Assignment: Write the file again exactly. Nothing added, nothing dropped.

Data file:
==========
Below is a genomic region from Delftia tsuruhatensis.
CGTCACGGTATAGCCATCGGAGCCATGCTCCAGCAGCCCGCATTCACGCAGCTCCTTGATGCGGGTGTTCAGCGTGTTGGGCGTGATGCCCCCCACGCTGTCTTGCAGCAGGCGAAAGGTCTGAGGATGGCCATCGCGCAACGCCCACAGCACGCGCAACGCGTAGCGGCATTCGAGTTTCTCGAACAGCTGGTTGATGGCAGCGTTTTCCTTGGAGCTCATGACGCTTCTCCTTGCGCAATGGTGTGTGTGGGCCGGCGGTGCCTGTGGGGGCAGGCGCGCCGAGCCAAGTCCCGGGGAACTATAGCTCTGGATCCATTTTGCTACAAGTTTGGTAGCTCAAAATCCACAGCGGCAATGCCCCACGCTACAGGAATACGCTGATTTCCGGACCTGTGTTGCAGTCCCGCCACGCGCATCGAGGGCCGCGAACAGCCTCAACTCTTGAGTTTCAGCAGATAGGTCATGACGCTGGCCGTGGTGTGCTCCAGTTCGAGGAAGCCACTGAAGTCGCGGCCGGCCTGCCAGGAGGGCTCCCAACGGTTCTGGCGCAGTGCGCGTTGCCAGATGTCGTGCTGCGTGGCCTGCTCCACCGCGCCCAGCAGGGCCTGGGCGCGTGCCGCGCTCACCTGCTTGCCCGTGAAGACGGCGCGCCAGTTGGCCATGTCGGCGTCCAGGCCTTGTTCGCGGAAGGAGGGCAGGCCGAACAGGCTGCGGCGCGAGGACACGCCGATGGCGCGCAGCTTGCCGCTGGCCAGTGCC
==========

Below is a genomic region from Delftia tsuruhatensis.
CGTCACGGTATAGCCATCGGAGCCATGCTCCAGCAGCCCGCATTCACGCAGCTCCTTGATGCGGGTGTTCAGCGTGTTGGGCGTGATGCCCCCCACGCTGTCTTGCAGCAGGCGAAAGGTCTGAGGATGGCCATCGCGCAACGCCCACAGCACGCGCAACGCGTAGCGGCATTCGAGTTTCTCGAACAGCTGGTTGATGGCAGCGTTTTCCTTGGAGCTCATGACGCTTCTCCTTGCGCAATGGTGTGTGTGGGCCGGCGGTGCCTGTGGGGGCAGGCGCGCCGAGCCAAGTCCCGGGGAACTATAGCTCTGGATCCATTTTGCTACAAGTTTGGTAGCTCAAAATCCACAGCGGCAATGCCCCACGCTACAGGAATACGCTGATTTCCGGACCTGTGTTGCAGTCCCGCCACGCGCATCGAGGGCCGCGAACAGCCTCAACTCTTGAGTTTCAGCAGATAGGTCATGACGCTGGCCGTGGTGTGCTCCAGTTCGAGGAAGCCACTGAAGTCGCGGCCGGCCTGCCAGGAGGGCTCCCAACGGTTCTGGCGCAGTGCGCGTTGCCAGATGTCGTGCTGCGTGGCCTGCTCCACCGCGCCCAGCAGGGCCTGGGCGCGTGCCGCGCTCACCTGCTTGCCCGTGAAGACGGCGCGCCAGTTGGCCATGTCGGCGTCCAGGCCTTGTTCGCGGAAGGAGGGCAGGCCGAACAGGCTGCGGCGCGAGGACACGCCGATGGCGCGCAGCTTGCCGCTGGCCAGTGCC